Independent contractor versus Employee?
Last year I worked for a company for 3 years and was told I was a full time independent contractor. I worked on site, used the employer's equipment and took direction and training from the creative director. I was expected to be there between 9 and 5 each day. I billed them once every 2 weeks for the hours, not by project.
In October of last year I was looking for a change and applied to a real full time position. My employer got word and offered to hire me right away. I currently work as an employee at this position now.
However, due to insane tax payments I owe for under estimating, and after doing my research, I would like to approach the employer in a professional manner and explain that I feel my services were taken advantage of.
1. Do you agree that I should have been considered an employee the whole time and the employer should have been paying half my taxes?
2. What do you think would be the best way to approach the employer about this while still remaining professional and not burning any bridges (or is that possible)?
- Anonymous1 decade agoFavorite Answer
As an employer it may be difficult to understand whether you should hire an employee or independent contractor. The Internal Revenue Service (IRS) uses three main categories to determine independent contractors:
Behavioral Control – An employee is generally told when, where and how to do the work.
Financial Control – An independent contractor can realize a gain or loss. An employee will be paid by the company and taxes are to be collected by the employer.
Type of Relationship – Usually independent contractors will have a written contract with specific outcomes to include a timeline.
Misclassification of and Employee
The determination of whether or not the worker is an employee or independent contractor is the responsibility of the business. If the IRS challenges the classification, the burden of proof is on the business. If you classify an employee as an independent contractor and you have no reasonable basis for doing so, you may be held liable for employment taxes for that worker. Need additional help determining your decision?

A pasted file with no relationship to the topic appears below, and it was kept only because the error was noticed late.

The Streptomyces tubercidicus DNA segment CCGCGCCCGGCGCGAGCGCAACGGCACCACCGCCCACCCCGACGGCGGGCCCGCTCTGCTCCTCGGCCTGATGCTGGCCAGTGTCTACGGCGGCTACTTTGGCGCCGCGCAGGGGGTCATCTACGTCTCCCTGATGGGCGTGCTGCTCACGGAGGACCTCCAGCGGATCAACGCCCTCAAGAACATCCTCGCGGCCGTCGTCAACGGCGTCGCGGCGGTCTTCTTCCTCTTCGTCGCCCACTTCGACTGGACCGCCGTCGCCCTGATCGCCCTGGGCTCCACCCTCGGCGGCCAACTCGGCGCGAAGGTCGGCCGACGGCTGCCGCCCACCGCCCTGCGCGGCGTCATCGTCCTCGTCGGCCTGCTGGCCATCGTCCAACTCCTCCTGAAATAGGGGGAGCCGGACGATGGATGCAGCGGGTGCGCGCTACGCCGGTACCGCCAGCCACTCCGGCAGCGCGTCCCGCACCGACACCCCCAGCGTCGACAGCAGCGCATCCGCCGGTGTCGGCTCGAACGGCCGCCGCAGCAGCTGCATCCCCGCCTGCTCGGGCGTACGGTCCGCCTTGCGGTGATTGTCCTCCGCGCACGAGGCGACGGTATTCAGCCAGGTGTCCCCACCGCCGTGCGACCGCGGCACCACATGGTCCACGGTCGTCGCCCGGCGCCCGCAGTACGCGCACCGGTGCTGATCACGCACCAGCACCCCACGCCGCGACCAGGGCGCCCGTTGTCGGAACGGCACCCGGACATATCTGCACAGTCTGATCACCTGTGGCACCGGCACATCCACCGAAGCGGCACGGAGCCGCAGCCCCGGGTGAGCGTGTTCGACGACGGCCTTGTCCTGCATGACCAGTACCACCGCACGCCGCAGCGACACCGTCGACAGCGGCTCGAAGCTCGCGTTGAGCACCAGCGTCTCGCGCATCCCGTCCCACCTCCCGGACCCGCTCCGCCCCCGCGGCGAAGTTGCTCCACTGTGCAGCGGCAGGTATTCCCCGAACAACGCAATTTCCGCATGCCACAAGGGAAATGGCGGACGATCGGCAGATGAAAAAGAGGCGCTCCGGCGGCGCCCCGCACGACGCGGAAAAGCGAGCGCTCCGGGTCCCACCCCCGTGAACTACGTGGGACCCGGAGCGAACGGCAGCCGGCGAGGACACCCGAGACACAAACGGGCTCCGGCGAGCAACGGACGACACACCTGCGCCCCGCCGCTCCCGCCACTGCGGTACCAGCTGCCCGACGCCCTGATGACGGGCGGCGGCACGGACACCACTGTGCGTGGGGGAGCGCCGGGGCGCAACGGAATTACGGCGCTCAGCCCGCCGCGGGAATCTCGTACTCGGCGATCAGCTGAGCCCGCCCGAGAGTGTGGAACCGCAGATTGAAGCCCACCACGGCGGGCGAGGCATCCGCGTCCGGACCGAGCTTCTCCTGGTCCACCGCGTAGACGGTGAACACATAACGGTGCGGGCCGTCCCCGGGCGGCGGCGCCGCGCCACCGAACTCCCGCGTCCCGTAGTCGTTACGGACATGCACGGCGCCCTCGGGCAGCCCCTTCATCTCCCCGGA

INDEPENDENT CONTRACTOR -- Bob Smith contracted with ABC Corporation to complete the plumbing on a housing complex. A signed contract established a flat amount for the services rendered by Bob Smith. Bob is a licensed plumber and carries workers' compensation and liability insurance under the business name, Smith Plumbing. He hires his own plumbers who are treated as employees for federal employment tax purposes. If there is a problem with the roofing work, Smith Plumbing is responsible for paying for any repairs. Bob Smith, doing business as Smith Plumbing.
EMPLOYEE -- Bruce Thompson an experienced electrician, verbally agreed with the company to perform full-time services at construction sites. He uses his own tools and performs services in the order designated by the company and according to its requirements and time frames. All supplies and materials are provided by the company. The company also makes frequent inspections of his work, pays him on a piecework basis, and carries workers' compensation insurance on him. Bruce does not have a place of business nor does he perform similar services for others. Either party can end the services at any time.
If you do decide to hire an independent contractor, then develop a specific contractor agreement and make certain your expectations are outlined. Hiring an independent contractor can be the right choice for small companies not yet ready to make the leap to having a full staff.
Reporting Independent Contractors in California
As of January 2001 any business that is required to file a federal Form 1099-MISC for services received from an independent contractor is required to report specific independent contractor information to California Employment Development Department (EDD). This information will be used to locate parents who are delinquent in their child support obligations.
If all the following statements apply, you must report the independent contractor to EDD within 20 days of paying/contracting for $600 or more in services by filing a DE 542. You are not required to report independent contractors that are corporations, general partnerships, limited liability partnerships, and limited liability companies.
You are required to file a Form 1099-MISC for the services performed by the independent contractor.
You pay the independent contractor $600 or more OR enter into a contract for $600 or more.
The independent contractor is an individual or sole proprietorship
- Anonymous5 years ago
This is a real controversy. I used to manage a limousine service. All the drivers were sub contractors. They paid their own taxes, covered their own Workman's Comp etc. One driver we put on lied on his application and said he had no back problems. He claimed he hurt his back working for us. When we told him that he was self employed and that we were not responsible, he sued us. We lost because the judge said that since he was using our equipment, and taking orders from us, that he was an employee and we had to pay him 30 thousand dollars. We appealed to the state level and still lost. Many companies and workers alike are not aware of this, but this case set a precedent. In the case of answer number one, I do agree. In the case of answer number two, as a subcontractor, you would be amazed at what you can write off as expenses. Talk to your tax accountant. Maybe, if you have already filed, you can do an amended tax return. If not, I would show him (your employer) this post just to give him or her something to think about. We went in to court pretty confident, and got our tails kicked.